If your WordPress site uses third-party plugins, you may be experiencing data loss and other problematic behavior without even knowing it.
Like many of you, I’ve become quite attached to WordPress over the past 15 years. It is by far the most popular content management system, powering 28 percent of the Internet, and still the fastest growing, with over 500 sites created on the platform each day. Considering myself well versed in the software, I was surprised to discover — while working on a digital design project for a client — what could be the Y2K of WordPress. Many WordPress plugins are suffering data loss, and it looks like this problem will soon explode if not properly addressed.
The issue is essentially due to the fact that WordPress discards entire datasets even when only one of the data elements within the set contains too many characters for the insertion field. Because WordPress doesn’t log the data loss or any errors related to it, few developers are aware of the issue. And because of one particular scenario involving storing a visitor’s data when they’re connecting with an IPv6 address, the situation is exponentially worse.
Example: Say a WordPress site owner has a plugin installed that lets users add comments. Plugins like that typically store the user’s IP address along with comments they submit, for analytics purposes. For years, plugin developers have assumed that IP addresses were always in the standard IPv4, 15-character format that looks like this: 184.108.40.206. Thus, plugin developers typically set the maximum allowed characters for the IP address database field their plugin uses to about 15-20 characters. However, IPv6 has a much longer 39-character format that looks like this: 2001:0db8:85a3:0000:0000:8a2e:0370:7334.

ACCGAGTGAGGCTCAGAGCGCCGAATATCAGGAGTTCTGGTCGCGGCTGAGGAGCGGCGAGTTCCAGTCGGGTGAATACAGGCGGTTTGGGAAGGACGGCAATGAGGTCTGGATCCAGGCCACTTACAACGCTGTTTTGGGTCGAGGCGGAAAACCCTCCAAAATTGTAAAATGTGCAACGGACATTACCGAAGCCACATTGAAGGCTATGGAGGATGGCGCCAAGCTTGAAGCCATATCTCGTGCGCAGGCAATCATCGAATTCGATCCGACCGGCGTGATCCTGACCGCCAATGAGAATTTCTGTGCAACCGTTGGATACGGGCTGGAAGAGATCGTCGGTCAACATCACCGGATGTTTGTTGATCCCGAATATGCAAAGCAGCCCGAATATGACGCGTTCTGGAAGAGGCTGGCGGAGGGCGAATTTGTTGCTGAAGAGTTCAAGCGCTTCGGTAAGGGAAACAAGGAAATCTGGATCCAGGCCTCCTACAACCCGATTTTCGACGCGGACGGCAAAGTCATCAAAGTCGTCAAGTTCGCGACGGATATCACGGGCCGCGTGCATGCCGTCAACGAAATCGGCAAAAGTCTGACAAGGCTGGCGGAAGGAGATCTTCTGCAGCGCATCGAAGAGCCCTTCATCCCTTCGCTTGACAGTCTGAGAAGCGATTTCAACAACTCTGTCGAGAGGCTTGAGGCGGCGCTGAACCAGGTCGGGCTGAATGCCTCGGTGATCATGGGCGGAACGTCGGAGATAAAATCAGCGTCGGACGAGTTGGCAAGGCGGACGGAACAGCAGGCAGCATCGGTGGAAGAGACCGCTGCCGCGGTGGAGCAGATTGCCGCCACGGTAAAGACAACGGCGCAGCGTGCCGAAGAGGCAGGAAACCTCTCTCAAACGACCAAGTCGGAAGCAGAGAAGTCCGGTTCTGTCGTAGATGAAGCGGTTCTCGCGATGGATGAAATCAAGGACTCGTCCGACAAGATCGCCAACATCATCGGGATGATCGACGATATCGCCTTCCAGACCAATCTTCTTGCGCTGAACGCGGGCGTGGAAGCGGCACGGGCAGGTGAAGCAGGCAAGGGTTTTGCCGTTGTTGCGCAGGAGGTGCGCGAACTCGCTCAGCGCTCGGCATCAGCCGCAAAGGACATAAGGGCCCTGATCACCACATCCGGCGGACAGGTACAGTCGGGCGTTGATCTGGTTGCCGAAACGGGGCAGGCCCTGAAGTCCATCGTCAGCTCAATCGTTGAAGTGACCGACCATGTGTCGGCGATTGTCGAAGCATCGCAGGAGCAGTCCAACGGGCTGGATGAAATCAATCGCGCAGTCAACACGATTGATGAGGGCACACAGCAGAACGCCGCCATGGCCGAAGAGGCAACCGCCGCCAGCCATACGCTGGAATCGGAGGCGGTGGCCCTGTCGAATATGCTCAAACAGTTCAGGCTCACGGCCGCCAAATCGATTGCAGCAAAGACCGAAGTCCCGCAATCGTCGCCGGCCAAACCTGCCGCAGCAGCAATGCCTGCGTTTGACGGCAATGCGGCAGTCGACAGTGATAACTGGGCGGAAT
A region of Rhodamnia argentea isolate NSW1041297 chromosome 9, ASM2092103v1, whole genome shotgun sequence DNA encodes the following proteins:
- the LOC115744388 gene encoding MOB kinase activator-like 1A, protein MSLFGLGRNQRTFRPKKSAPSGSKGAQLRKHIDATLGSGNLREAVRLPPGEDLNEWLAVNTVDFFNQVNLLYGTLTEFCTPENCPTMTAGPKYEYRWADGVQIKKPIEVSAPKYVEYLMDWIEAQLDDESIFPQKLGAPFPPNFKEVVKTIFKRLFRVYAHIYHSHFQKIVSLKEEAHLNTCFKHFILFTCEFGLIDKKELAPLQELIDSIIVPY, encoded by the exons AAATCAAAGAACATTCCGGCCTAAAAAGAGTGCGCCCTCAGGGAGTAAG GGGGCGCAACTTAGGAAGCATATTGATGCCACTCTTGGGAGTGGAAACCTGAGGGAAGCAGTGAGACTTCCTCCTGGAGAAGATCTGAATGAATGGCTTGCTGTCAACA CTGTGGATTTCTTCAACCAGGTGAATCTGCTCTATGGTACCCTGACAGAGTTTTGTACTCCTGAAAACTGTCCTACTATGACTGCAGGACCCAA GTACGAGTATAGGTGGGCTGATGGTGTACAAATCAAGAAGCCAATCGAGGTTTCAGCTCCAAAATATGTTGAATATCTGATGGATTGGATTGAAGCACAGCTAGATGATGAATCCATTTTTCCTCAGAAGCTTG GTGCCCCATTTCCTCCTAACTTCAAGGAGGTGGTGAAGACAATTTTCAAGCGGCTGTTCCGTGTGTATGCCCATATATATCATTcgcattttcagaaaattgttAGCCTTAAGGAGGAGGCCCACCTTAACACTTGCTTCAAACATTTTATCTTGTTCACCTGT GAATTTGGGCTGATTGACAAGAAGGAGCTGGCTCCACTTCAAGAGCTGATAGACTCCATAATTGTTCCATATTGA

Unbeknownst to many users, site owners, and developers alike, these longer IPv6 addresses are becoming increasingly widespread. Those new addresses won’t fit into the database fields developers have been using for years. Furthermore, for security purposes, WordPress specifically validates that each part of a data set about to be stored will fit. In the example above, if the IP address is too long, WordPress discards the entire data set (not just the oversized IP address string). Worse, WordPress doesn’t log an error when this happens. The data is simply lost to the ether, without leaving a trace. This two-year-old WordPress bug thread shows how long the WP core devs have known that the community didn’t like this, but they still haven’t addressed it.
Yes, this currently just affects data coming from IPv6 addresses (currently about 17 percent of users). But while IPv6 use may be in the minority right now, it won’t be for long, and as it becomes the majority, these unexplained issues with data loss will reach pandemic proportions if left untreated.
Just how widespread is this?
1.02 million active WordPress plugin installs are silently discarding real visitor logs, content submissions curated by users, and more, right now, all because IPv6 addresses are present in the data being stored. Here are some other interesting stats:
- 50,336 plugins are available at wordpress.org today
- 200 plugins (~1 in 250) create IP address fields that are too short
- Those 200 plugins have over 1 million active installs — a total of 1,023,280.